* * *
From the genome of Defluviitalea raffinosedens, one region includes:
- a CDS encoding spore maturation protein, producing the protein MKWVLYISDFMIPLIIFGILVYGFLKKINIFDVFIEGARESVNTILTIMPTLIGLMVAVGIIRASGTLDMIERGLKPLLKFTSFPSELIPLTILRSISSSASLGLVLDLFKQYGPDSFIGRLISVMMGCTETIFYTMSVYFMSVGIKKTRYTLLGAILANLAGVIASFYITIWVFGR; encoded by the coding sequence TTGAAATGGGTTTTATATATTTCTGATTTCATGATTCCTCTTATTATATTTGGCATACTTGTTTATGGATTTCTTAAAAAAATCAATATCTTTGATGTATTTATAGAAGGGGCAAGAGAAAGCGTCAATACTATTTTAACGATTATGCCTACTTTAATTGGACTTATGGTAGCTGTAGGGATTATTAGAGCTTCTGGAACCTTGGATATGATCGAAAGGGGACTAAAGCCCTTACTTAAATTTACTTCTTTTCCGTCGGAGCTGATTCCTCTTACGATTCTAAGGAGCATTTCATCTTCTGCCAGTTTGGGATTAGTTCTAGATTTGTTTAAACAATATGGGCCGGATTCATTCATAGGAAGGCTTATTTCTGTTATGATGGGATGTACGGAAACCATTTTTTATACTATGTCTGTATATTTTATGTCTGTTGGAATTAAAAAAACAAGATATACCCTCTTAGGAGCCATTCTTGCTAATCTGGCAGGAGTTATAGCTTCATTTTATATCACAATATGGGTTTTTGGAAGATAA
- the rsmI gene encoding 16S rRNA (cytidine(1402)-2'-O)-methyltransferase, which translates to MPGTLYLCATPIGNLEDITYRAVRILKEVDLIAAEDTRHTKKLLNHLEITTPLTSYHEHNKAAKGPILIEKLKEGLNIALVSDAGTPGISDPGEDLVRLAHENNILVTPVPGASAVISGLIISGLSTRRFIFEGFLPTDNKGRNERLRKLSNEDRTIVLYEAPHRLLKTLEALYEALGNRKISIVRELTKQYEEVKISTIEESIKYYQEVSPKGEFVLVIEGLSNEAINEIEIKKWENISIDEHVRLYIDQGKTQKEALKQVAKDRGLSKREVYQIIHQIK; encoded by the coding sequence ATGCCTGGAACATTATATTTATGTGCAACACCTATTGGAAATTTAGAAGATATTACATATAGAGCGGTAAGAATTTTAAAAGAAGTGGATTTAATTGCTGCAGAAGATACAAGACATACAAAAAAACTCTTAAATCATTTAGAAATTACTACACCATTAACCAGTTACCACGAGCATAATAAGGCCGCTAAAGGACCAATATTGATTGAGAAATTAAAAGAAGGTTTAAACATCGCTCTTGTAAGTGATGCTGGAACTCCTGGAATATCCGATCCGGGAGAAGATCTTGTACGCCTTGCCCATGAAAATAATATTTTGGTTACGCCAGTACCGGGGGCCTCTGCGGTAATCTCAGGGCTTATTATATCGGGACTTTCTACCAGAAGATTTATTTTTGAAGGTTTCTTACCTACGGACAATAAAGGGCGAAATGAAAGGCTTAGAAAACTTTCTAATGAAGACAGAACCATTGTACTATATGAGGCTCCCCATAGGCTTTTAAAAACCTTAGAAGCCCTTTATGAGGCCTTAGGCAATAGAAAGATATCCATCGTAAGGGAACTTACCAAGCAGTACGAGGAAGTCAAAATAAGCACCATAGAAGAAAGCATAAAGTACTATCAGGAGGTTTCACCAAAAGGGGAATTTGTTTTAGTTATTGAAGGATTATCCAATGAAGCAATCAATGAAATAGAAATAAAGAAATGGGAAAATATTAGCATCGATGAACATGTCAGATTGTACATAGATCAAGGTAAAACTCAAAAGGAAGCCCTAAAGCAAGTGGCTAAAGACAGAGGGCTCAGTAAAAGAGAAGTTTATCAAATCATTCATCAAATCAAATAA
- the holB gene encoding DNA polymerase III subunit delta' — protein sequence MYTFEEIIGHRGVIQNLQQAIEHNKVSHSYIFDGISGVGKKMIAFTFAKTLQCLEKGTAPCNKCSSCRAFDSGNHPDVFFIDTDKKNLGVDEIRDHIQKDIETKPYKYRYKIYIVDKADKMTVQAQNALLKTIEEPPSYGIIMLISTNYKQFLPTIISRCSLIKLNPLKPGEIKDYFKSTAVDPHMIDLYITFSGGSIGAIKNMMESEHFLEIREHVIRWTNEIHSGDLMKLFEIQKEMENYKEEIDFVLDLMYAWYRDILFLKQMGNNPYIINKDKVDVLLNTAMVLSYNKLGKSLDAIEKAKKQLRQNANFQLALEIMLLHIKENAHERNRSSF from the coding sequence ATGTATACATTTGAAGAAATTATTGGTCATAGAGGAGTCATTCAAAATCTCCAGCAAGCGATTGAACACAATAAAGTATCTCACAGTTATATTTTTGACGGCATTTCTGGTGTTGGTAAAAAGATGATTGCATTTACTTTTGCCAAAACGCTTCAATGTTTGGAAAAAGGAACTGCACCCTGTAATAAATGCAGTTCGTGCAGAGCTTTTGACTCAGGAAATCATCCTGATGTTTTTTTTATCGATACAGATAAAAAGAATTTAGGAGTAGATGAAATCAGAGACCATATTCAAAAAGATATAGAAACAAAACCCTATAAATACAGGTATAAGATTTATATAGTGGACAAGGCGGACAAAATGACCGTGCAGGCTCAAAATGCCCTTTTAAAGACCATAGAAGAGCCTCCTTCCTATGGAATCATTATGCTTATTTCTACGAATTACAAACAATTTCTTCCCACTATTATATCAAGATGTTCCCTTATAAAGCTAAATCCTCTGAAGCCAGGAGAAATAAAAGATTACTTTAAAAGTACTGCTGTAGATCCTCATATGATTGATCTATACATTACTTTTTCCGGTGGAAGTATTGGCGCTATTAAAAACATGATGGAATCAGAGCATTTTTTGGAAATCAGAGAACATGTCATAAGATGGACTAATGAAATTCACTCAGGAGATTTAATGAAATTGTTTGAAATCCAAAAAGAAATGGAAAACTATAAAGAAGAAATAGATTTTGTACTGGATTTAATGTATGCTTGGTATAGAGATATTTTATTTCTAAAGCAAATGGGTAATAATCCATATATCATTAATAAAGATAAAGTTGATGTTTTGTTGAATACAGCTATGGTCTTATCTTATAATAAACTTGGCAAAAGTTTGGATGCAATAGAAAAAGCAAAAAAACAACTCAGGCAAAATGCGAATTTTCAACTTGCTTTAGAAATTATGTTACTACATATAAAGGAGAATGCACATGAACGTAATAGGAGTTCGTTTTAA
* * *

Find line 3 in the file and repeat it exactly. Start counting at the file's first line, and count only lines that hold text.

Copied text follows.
- the rsmI gene encoding 16S rRNA (cytidine(1402)-2'-O)-methyltransferase, which translates to MPGTLYLCATPIGNLEDITYRAVRILKEVDLIAAEDTRHTKKLLNHLEITTPLTSYHEHNKAAKGPILIEKLKEGLNIALVSDAGTPGISDPGEDLVRLAHENNILVTPVPGASAVISGLIISGLSTRRFIFEGFLPTDNKGRNERLRKLSNEDRTIVLYEAPHRLLKTLEALYEALGNRKISIVRELTKQYEEVKISTIEESIKYYQEVSPKGEFVLVIEGLSNEAINEIEIKKWENISIDEHVRLYIDQGKTQKEALKQVAKDRGLSKREVYQIIHQIK; encoded by the coding sequence ATGCCTGGAACATTATATTTATGTGCAACACCTATTGGAAATTTAGAAGATATTACATATAGAGCGGTAAGAATTTTAAAAGAAGTGGATTTAATTGCTGCAGAAGATACAAGACATACAAAAAAACTCTTAAATCATTTAGAAATTACTACACCATTAACCAGTTACCACGAGCATAATAAGGCCGCTAAAGGACCAATATTGATTGAGAAATTAAAAGAAGGTTTAAACATCGCTCTTGTAAGTGATGCTGGAACTCCTGGAATATCCGATCCGGGAGAAGATCTTGTACGCCTTGCCCATGAAAATAATATTTTGGTTACGCCAGTACCGGGGGCCTCTGCGGTAATCTCAGGGCTTATTATATCGGGACTTTCTACCAGAAGATTTATTTTTGAAGGTTTCTTACCTACGGACAATAAAGGGCGAAATGAAAGGCTTAGAAAACTTTCTAATGAAGACAGAACCATTGTACTATATGAGGCTCCCCATAGGCTTTTAAAAACCTTAGAAGCCCTTTATGAGGCCTTAGGCAATAGAAAGATATCCATCGTAAGGGAACTTACCAAGCAGTACGAGGAAGTCAAAATAAGCACCATAGAAGAAAGCATAAAGTACTATCAGGAGGTTTCACCAAAAGGGGAATTTGTTTTAGTTATTGAAGGATTATCCAATGAAGCAATCAATGAAATAGAAATAAAGAAATGGGAAAATATTAGCATCGATGAACATGTCAGATTGTACATAGATCAAGGTAAAACTCAAAAGGAAGCCCTAAAGCAAGTGGCTAAAGACAGAGGGCTCAGTAAAAGAGAAGTTTATCAAATCATTCATCAAATCAAATAA